Earlier this spring, Washington State enacted legislation requiring applicable hotel, motel, and qualifying retail establishments to provide a panic button to each janitor, security guard, hotel/motel housekeeper, or room service attendant who spends a majority of his or her working hours alongside two or fewer coworkers. Miami Beach also passed an ordinance designed to protect these workers by requiring employers to provide “panic buttons,” which took effect on August 1, 2019. Based on the progress of city, local, and state measure across to county, we expect to see a further proliferation of laws concerning personal protective devices for at risk employees in the hospitality sector.
Making Our Way Around the Country
The Utah Supreme Court unanimously invalidated a process that claimants in Utah must follow before filing a medical malpractice lawsuit. For the past decade, the Division of Occupational and Professional Licensing (DOPL) administered a process called, “a pre-litigation hearing,” to determine whether a malpractice claim had enough merit to proceed to civil court. Declaring the process unconstitutional, the Utah Supreme Court held that DOPL’s executive branch “exercised a core judicial function” that resulted in the final disposition of claims without judicial review. In related news, two nationally regarded research papers were released last month, each pointing to the significance of diagnostic errors the leading source of medical malpractice in the United States today.
White House officials announced that, beginning this fall, federal employees can be prescribed only an initial 7-day supply of prescription painkillers following surgery. Currently, a federal worker insured through Federal Employees Health Benefits Program FEHBP can receive up to a 30-day prescription after a surgical procedure. Under the new rules, patients would be able to get up to three 7-day refills, if needed.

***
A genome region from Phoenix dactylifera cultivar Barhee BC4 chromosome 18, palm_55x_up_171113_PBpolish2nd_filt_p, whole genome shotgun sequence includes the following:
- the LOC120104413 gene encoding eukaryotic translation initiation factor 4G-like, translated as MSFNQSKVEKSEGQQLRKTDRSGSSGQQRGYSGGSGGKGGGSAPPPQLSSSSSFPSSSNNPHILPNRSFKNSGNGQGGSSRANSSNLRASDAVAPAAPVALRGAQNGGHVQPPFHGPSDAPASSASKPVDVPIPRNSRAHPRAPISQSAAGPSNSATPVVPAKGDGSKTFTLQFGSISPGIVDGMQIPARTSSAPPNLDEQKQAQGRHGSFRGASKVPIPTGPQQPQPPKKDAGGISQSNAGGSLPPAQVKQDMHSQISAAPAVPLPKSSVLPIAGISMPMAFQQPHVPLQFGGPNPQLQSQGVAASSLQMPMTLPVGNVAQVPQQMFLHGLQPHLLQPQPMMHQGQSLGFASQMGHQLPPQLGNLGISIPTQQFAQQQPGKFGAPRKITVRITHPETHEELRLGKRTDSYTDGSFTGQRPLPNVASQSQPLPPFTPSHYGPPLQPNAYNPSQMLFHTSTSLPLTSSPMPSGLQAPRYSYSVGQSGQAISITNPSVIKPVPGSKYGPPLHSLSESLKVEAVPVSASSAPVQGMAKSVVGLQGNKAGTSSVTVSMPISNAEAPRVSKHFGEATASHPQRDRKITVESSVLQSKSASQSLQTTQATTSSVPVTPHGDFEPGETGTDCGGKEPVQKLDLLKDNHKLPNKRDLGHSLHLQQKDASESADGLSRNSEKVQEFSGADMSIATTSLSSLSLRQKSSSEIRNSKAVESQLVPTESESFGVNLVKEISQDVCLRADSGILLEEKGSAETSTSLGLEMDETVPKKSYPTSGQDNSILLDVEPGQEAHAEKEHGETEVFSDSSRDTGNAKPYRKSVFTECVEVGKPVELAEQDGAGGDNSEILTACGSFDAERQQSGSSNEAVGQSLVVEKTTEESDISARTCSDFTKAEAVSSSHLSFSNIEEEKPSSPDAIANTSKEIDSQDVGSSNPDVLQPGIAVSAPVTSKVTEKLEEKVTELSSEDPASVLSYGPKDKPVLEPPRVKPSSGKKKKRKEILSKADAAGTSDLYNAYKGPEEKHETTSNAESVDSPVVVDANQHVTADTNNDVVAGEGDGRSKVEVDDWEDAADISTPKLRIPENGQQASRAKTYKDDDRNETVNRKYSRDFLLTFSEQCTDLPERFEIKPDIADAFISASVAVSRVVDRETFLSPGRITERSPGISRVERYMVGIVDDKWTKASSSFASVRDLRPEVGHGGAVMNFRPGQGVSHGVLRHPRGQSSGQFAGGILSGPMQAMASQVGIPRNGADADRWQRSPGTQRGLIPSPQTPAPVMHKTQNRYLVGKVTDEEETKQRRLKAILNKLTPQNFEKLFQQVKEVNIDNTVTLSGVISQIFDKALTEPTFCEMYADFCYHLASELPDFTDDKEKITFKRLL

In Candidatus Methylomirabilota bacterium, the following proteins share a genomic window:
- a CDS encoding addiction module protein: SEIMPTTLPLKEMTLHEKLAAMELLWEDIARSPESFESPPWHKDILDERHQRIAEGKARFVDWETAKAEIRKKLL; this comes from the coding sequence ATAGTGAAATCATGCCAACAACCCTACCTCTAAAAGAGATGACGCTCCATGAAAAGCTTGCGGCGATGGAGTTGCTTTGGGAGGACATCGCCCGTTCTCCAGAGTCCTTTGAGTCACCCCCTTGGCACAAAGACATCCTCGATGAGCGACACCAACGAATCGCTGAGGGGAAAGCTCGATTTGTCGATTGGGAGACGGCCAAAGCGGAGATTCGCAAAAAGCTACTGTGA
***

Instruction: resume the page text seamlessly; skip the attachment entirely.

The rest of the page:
Staying with the opioid crisis, the state of Arizona filed a lawsuit directly with the United States Supreme Court this week seeking damages against a leading opioid manufacturer. The Constitution gives the Supreme Court “original jurisdiction” to hear disputes “in which a state shall be party.” Although rare, when it accepts a state’s case, the Supreme Court acts like a trial court by appointing a special master to hear evidence and issue recommendations. These cases are usually reserved for disputes between two states over issues like water rights or border disputes. In 2016, the justices turned down a request from Nebraska and Oklahoma to file a claim for costs and damages related to Colorado’s legalization of marijuana.
You rang? This week, Colorado became the third state, after New York and Illinois, to allow doctors to recommend medical marijuana for any condition for which they would prescribe an opioid. In two other states, Pennsylvania and New Jersey, patients diagnosed with opioid use disorder may be advised to use medical marijuana instead of opioids. In most states where medical marijuana is legal, it can be accessed for general pain relief. But now in Colorado, post-operative patients, or patients with acute pain, can potentially use medical marijuana instead of opioids.
TAKE THE “WORLD” IN A LOVE EMBRACE
Leaders from across the industry and around the country will meet next week in Orlando at the 74th annual Workers' Compensation Educational Conference presented by The Workers' Compensation Institute. If you are going to be in Orlando, please connect with us! Congratulations to the newly appointed Board of Advisors for WCI, including GB’s own Vilma Palma-Blackmon. We are thrilled to be part of the events next week, including a number of educational sessions. By the way if you see us in Orlando leading up to WCI, no, I did not get sunscreen in my eyes. And, no, it’s not sweat from my brow, pollen from the gardening, or dust from sweeping the villas. It’s just the awe-inspiring reaction to the Give Kids the World service day and gala.